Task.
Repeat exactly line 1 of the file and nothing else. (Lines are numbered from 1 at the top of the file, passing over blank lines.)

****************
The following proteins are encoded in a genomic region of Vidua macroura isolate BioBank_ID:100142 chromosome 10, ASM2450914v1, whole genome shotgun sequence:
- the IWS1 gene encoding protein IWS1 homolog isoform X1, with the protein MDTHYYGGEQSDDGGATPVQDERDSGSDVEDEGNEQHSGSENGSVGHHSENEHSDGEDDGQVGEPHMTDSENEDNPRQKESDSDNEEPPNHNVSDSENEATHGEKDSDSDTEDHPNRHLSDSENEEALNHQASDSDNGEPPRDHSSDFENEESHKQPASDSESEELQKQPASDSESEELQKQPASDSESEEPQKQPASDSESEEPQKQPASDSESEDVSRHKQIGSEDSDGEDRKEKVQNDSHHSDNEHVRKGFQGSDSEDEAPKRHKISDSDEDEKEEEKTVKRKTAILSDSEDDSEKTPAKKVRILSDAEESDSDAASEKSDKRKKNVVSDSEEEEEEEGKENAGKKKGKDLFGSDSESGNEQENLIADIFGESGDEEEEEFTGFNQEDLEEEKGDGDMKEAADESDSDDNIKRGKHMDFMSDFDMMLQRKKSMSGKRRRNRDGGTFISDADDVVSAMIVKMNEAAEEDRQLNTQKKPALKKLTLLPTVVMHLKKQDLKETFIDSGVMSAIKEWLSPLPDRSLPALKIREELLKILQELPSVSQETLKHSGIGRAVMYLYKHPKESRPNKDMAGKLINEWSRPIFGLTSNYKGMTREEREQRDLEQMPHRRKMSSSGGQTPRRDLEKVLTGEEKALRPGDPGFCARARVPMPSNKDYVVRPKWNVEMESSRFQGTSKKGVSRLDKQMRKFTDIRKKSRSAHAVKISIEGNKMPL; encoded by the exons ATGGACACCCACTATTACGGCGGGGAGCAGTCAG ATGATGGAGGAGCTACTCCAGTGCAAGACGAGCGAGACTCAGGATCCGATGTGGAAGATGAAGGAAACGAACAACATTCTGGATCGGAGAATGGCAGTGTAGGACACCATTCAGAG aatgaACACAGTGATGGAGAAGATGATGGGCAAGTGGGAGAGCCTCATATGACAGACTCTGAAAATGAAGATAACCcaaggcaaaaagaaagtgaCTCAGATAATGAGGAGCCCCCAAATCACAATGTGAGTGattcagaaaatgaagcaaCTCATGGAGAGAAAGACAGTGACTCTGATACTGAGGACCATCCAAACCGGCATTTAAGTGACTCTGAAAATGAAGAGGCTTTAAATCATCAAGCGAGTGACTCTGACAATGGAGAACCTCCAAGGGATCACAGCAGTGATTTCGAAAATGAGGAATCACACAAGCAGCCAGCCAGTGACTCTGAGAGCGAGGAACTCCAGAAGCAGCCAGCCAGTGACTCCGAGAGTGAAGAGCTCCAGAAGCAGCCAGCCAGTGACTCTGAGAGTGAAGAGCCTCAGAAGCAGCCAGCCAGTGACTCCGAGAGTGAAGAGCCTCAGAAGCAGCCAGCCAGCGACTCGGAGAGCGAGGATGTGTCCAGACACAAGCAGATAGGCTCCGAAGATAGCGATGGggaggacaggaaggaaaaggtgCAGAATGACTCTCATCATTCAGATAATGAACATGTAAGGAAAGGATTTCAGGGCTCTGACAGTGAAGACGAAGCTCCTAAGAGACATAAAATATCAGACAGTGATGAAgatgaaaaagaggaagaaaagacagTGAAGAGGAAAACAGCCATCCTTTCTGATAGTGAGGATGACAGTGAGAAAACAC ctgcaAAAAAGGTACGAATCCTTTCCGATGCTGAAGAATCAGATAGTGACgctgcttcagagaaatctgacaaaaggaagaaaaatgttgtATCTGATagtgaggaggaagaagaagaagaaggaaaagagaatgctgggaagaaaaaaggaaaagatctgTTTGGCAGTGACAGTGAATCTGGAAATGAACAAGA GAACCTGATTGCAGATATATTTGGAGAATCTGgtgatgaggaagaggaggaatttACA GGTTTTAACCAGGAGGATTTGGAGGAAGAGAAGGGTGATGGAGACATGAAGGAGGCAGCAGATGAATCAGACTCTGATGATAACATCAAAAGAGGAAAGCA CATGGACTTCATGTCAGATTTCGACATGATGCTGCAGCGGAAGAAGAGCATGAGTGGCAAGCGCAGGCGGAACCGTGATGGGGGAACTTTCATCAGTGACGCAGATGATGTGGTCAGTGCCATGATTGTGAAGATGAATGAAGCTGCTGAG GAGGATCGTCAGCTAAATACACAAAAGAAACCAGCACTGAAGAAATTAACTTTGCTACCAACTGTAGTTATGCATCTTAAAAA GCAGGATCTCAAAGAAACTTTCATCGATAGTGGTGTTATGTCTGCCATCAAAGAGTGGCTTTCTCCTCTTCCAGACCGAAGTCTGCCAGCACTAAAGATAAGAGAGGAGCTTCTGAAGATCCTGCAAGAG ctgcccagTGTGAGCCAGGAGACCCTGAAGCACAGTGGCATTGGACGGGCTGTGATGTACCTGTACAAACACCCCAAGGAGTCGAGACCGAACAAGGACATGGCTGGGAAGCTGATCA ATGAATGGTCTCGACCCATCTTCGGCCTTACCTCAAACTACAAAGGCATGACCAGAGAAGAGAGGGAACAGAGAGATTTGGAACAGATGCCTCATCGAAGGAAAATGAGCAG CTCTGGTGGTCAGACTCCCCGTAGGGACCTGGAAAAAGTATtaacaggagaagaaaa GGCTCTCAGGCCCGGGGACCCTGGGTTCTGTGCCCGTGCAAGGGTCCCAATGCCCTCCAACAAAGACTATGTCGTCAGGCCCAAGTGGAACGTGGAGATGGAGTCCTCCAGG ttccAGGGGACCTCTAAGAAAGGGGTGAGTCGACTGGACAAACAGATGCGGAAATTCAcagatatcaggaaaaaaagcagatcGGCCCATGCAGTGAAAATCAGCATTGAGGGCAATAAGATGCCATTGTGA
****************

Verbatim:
The following proteins are encoded in a genomic region of Vidua macroura isolate BioBank_ID:100142 chromosome 10, ASM2450914v1, whole genome shotgun sequence: